The first point to be emphasized in the training sessions was the scope of the database; exactly what was in the file, when and how it would be updated, and how the users would know when the file was changed. The NOTIS system provides a “NEWS” screen for each database on which this type of information could be conveyed. At the time of the first training sessions, the file consisted of the entire 1988 MEDLINE file. We knew that it would soon be reloaded, so we told users that older records (published prior to 1988) would soon be deleted and the 1989 records would begin to be added. The users would be able to enter the “news” command to find out when these changes occurred and to keep up to date about the latest tapes loaded.

A brief period was spent on the traditional author, title, and subject indexes and search commands. Sample searches emphasized how similar the MEDLINE guide screens and index screens were to those in Acorn (Vanderbilt’s name for the online catalog), and how movement from screen to screen and selection of records was accomplished in the same way in both databases. Some records were shown to get users familiar with the labelled record which identifies each of the fields displayed.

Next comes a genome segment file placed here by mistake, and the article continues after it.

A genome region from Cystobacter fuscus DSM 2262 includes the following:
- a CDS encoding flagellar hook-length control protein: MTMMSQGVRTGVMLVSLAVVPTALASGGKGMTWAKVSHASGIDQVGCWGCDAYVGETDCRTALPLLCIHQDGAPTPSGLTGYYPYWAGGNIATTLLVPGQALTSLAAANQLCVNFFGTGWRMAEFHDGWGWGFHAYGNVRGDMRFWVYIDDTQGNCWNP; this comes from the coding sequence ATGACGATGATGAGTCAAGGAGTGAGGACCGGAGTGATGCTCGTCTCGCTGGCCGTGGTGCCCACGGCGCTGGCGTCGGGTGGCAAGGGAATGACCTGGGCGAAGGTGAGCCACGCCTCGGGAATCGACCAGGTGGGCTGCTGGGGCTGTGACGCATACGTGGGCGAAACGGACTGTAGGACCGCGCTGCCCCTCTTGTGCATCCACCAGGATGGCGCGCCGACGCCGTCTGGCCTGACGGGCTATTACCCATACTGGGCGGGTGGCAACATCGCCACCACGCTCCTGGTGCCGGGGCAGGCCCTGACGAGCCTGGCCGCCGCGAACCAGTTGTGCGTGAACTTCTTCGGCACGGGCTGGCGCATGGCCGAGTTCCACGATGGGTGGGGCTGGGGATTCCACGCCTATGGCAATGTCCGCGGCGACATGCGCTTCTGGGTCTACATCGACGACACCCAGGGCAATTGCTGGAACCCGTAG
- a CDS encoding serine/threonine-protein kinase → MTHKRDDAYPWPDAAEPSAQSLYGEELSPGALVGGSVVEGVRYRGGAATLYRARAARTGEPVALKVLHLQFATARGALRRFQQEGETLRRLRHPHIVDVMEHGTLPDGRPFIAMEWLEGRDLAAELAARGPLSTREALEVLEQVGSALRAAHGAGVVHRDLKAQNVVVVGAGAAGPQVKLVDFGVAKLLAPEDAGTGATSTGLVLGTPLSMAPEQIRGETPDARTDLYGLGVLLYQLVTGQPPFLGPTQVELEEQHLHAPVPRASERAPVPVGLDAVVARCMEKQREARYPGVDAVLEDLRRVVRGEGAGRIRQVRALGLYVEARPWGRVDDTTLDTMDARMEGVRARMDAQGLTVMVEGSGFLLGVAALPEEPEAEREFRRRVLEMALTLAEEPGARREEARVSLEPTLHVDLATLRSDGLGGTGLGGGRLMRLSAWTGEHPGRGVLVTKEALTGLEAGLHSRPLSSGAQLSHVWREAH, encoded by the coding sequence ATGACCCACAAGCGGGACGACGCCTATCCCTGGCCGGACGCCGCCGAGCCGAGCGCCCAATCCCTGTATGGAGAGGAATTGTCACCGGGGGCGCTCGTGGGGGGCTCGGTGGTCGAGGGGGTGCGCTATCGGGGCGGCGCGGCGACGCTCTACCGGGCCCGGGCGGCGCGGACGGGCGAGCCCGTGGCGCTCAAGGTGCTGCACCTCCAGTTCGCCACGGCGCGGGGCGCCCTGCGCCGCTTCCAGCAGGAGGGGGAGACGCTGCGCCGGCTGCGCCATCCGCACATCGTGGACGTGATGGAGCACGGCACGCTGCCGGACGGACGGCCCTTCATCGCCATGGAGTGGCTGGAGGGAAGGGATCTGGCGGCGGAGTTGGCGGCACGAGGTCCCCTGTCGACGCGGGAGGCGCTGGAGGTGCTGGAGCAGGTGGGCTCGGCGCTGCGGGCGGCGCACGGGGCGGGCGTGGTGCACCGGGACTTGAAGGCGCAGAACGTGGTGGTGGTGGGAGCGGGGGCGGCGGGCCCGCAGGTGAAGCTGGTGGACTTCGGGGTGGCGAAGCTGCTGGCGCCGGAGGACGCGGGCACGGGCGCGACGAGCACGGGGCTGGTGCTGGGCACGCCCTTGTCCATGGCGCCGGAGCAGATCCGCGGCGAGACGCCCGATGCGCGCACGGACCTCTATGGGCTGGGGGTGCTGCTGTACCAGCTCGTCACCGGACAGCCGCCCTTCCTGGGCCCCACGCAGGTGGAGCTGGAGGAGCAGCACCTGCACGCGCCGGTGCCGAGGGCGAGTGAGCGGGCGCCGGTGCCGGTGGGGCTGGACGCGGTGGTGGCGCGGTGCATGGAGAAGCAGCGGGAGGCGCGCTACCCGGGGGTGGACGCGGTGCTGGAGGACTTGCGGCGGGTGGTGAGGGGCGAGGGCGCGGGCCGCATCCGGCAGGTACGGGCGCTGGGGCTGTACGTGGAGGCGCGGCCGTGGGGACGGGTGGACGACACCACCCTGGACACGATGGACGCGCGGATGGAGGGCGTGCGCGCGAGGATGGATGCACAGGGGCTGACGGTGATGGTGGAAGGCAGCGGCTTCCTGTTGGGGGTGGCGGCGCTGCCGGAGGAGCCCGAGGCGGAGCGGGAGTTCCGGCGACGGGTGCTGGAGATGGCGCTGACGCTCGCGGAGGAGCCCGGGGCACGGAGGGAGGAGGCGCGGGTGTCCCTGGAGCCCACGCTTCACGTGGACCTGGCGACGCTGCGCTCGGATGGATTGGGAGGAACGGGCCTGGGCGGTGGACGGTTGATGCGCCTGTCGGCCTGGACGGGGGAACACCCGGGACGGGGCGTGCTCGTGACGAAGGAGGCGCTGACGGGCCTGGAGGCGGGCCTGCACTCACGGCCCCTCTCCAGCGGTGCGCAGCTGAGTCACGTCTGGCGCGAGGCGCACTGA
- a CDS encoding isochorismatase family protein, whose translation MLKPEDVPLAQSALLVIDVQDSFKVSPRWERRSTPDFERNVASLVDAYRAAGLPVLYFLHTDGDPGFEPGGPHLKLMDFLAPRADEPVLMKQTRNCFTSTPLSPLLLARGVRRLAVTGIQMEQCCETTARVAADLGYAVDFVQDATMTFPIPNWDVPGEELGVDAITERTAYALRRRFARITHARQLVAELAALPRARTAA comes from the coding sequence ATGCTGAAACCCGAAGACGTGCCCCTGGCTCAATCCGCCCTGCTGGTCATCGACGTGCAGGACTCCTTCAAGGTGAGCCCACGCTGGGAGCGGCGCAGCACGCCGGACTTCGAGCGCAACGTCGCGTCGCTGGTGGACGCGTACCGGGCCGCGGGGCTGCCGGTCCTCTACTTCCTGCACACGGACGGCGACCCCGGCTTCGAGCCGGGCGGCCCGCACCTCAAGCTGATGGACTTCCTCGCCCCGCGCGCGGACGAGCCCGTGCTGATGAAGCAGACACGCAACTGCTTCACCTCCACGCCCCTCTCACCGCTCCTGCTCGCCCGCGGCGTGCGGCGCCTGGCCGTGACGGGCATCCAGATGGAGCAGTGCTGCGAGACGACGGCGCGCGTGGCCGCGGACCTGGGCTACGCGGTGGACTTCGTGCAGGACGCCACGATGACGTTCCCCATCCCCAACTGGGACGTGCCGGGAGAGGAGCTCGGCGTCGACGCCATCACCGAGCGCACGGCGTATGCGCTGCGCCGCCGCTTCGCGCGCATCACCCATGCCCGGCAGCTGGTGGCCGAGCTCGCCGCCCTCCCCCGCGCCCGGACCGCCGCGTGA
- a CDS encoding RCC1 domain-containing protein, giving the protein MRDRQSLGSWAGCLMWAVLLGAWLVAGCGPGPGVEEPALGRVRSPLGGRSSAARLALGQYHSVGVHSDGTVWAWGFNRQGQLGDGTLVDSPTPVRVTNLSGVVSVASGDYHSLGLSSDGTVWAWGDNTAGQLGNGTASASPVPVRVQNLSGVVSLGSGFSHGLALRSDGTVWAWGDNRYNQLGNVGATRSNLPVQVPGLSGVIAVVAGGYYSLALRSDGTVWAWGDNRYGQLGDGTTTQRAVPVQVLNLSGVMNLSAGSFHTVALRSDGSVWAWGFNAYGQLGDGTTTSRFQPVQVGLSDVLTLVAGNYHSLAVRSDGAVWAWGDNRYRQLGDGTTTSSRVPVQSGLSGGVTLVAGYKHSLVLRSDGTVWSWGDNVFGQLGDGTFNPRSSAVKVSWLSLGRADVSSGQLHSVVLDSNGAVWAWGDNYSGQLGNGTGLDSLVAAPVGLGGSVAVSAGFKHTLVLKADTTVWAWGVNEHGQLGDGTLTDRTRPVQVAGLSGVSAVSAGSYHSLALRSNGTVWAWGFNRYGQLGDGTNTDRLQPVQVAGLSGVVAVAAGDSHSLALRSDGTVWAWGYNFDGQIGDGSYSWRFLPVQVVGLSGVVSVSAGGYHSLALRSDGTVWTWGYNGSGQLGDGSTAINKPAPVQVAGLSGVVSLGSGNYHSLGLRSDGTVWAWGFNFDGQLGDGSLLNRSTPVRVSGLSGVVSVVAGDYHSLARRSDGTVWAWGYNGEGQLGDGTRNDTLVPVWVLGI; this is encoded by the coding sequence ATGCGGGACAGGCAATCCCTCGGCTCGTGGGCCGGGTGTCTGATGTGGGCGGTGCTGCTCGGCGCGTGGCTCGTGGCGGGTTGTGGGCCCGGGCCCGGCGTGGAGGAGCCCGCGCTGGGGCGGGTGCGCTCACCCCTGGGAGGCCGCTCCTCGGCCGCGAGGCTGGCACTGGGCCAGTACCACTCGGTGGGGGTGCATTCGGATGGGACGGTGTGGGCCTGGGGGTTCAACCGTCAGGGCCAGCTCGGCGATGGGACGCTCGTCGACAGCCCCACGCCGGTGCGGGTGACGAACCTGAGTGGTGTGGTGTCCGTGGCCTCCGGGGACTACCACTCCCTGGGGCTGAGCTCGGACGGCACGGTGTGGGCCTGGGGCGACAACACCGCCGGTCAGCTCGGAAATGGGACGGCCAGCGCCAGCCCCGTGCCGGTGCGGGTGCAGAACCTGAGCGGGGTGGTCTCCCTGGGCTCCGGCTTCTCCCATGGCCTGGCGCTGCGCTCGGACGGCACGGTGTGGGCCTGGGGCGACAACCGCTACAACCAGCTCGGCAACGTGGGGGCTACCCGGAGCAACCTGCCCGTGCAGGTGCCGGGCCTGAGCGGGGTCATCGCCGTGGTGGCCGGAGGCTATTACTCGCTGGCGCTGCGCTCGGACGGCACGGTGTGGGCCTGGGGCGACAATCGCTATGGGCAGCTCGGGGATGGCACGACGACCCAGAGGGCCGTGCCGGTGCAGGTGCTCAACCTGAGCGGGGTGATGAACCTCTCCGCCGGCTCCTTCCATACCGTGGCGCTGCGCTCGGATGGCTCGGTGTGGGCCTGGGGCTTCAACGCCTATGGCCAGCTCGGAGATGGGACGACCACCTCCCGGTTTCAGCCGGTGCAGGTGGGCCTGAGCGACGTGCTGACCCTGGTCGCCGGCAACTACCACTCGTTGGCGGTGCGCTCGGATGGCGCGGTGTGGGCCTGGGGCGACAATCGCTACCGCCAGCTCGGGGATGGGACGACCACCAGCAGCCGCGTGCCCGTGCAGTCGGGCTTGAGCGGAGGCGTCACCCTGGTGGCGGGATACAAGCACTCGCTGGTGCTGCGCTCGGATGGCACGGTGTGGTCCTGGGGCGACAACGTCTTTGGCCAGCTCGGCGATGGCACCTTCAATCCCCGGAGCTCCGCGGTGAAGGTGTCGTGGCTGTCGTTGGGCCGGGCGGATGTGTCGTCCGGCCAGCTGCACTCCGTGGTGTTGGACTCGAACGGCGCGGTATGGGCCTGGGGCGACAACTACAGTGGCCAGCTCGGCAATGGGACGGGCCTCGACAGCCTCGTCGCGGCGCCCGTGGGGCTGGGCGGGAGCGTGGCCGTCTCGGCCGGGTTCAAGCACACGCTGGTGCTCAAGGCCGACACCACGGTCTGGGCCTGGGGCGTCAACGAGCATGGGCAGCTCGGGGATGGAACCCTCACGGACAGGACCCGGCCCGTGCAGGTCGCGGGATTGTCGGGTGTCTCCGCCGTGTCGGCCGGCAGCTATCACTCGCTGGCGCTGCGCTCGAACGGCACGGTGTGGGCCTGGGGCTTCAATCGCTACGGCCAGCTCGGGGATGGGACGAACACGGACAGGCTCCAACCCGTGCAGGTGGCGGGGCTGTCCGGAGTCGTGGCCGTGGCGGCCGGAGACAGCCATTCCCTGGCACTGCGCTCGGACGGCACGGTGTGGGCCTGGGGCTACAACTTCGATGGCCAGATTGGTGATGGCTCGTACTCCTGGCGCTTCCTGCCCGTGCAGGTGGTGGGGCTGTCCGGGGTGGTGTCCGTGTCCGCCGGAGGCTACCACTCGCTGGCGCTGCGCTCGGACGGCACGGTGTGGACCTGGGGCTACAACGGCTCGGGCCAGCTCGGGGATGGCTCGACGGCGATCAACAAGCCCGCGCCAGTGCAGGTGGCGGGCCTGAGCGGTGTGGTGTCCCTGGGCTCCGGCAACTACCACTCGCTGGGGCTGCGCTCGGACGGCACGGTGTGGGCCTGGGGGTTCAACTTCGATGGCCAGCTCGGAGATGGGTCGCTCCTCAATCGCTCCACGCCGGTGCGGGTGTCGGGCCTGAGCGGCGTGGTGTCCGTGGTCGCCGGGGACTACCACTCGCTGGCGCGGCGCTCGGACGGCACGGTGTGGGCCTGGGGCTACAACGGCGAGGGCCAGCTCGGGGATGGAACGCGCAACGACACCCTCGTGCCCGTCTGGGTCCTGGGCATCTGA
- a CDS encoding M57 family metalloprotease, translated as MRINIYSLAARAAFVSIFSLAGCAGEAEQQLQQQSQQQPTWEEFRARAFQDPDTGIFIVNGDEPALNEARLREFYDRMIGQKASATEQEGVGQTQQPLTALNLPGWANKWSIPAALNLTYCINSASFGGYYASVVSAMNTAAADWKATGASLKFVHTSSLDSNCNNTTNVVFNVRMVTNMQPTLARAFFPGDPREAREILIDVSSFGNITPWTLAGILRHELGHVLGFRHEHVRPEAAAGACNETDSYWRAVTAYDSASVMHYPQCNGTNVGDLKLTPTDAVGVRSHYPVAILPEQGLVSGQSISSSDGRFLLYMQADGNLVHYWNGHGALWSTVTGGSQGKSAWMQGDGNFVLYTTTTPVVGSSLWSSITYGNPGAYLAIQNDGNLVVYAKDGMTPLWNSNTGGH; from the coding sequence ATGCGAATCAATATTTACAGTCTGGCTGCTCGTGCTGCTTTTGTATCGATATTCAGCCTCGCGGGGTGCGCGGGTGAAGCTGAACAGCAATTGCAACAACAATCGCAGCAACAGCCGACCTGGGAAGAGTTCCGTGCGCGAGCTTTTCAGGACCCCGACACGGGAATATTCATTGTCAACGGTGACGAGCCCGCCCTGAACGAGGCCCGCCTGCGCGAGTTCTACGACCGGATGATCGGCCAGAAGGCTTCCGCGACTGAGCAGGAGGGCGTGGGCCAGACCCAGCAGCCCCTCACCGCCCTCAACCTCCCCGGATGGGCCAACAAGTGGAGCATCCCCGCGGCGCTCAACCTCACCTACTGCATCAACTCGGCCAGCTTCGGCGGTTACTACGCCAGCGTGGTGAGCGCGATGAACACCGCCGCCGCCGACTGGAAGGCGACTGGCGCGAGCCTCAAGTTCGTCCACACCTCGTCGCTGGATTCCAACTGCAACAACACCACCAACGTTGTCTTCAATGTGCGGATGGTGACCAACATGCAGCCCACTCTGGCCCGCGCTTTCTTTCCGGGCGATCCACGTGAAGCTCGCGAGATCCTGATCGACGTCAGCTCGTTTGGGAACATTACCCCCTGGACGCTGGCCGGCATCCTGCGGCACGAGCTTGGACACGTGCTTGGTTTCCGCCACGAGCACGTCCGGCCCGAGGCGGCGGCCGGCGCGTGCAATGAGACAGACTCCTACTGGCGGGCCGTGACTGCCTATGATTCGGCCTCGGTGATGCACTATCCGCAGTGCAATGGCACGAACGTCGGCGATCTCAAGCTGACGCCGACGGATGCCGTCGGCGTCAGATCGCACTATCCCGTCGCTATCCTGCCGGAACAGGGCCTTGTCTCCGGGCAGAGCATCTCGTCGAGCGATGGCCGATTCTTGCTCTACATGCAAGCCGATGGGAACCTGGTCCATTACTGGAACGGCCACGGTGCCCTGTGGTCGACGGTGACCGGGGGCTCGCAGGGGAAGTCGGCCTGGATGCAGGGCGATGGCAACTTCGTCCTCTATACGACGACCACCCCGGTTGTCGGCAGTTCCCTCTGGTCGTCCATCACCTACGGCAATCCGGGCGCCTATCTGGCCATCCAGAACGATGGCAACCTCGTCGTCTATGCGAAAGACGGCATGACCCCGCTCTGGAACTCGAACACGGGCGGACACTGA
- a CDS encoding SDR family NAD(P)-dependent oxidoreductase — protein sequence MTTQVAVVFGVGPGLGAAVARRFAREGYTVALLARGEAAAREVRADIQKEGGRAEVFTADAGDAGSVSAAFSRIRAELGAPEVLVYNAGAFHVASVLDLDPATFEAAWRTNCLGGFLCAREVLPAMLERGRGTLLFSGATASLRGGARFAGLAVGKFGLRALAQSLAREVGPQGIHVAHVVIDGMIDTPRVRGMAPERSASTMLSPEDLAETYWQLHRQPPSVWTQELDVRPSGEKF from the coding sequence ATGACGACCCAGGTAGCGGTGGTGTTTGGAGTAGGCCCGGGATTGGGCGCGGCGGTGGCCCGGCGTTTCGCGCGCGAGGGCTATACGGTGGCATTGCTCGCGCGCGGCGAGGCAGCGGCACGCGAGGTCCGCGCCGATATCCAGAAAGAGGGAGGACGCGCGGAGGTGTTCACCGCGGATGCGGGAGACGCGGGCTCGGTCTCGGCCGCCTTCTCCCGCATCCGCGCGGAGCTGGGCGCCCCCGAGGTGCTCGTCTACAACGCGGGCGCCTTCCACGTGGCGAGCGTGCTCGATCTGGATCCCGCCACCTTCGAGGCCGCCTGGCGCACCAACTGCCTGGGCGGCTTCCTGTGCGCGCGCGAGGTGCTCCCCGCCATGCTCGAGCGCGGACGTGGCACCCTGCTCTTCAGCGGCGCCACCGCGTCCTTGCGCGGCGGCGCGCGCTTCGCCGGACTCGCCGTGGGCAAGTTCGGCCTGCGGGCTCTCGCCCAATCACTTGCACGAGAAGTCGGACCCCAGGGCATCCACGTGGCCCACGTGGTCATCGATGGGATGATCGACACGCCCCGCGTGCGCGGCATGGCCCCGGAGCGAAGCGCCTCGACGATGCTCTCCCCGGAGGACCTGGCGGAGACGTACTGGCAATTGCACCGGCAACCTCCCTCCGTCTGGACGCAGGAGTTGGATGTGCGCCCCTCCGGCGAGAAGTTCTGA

The format for authors in the MEDLINE database and the use of MeSH vocabulary for subject searching were discussed. Since Acom contains records with Library of Congress subject headings and Medical Subject Headings, there are two commands (s= and sm=) for subject searching; however, MEDLINE has only Medical Subject Headings so the s= command is invalid. It was emphasized that only the English translations of titles were indexed and that title searches could be used when the exact title of a journal article was known. The titles of the journals themselves, as shown in the SOURCE field, are not searched by t=; however users may locate articles published in a particular journal by keyword searching.